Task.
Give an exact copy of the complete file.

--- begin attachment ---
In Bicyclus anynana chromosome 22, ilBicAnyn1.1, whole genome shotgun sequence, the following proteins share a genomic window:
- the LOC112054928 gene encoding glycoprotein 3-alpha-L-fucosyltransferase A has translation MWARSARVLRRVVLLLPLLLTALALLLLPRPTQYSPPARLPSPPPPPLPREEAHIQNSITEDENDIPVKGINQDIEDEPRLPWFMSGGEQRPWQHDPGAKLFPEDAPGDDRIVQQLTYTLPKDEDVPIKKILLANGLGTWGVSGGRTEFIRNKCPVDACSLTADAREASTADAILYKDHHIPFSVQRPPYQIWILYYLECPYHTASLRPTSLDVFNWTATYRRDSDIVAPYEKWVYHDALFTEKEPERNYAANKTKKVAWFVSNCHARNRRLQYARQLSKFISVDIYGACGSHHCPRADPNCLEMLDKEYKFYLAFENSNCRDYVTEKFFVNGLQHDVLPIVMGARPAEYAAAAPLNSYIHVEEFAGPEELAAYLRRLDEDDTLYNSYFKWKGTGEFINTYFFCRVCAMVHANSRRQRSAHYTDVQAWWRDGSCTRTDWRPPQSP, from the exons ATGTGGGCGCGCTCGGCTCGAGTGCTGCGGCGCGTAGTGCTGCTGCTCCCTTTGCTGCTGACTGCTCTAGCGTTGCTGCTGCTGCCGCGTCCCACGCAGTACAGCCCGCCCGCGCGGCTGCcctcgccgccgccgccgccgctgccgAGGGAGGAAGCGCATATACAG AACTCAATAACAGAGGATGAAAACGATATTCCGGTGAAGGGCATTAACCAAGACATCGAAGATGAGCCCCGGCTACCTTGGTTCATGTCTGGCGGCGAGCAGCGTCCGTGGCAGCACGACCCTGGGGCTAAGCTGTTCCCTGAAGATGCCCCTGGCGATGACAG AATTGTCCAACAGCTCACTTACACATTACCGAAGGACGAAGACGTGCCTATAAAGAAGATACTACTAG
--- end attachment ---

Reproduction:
In Bicyclus anynana chromosome 22, ilBicAnyn1.1, whole genome shotgun sequence, the following proteins share a genomic window:
- the LOC112054928 gene encoding glycoprotein 3-alpha-L-fucosyltransferase A has translation MWARSARVLRRVVLLLPLLLTALALLLLPRPTQYSPPARLPSPPPPPLPREEAHIQNSITEDENDIPVKGINQDIEDEPRLPWFMSGGEQRPWQHDPGAKLFPEDAPGDDRIVQQLTYTLPKDEDVPIKKILLANGLGTWGVSGGRTEFIRNKCPVDACSLTADAREASTADAILYKDHHIPFSVQRPPYQIWILYYLECPYHTASLRPTSLDVFNWTATYRRDSDIVAPYEKWVYHDALFTEKEPERNYAANKTKKVAWFVSNCHARNRRLQYARQLSKFISVDIYGACGSHHCPRADPNCLEMLDKEYKFYLAFENSNCRDYVTEKFFVNGLQHDVLPIVMGARPAEYAAAAPLNSYIHVEEFAGPEELAAYLRRLDEDDTLYNSYFKWKGTGEFINTYFFCRVCAMVHANSRRQRSAHYTDVQAWWRDGSCTRTDWRPPQSP, from the exons ATGTGGGCGCGCTCGGCTCGAGTGCTGCGGCGCGTAGTGCTGCTGCTCCCTTTGCTGCTGACTGCTCTAGCGTTGCTGCTGCTGCCGCGTCCCACGCAGTACAGCCCGCCCGCGCGGCTGCcctcgccgccgccgccgccgctgccgAGGGAGGAAGCGCATATACAG AACTCAATAACAGAGGATGAAAACGATATTCCGGTGAAGGGCATTAACCAAGACATCGAAGATGAGCCCCGGCTACCTTGGTTCATGTCTGGCGGCGAGCAGCGTCCGTGGCAGCACGACCCTGGGGCTAAGCTGTTCCCTGAAGATGCCCCTGGCGATGACAG AATTGTCCAACAGCTCACTTACACATTACCGAAGGACGAAGACGTGCCTATAAAGAAGATACTACTAG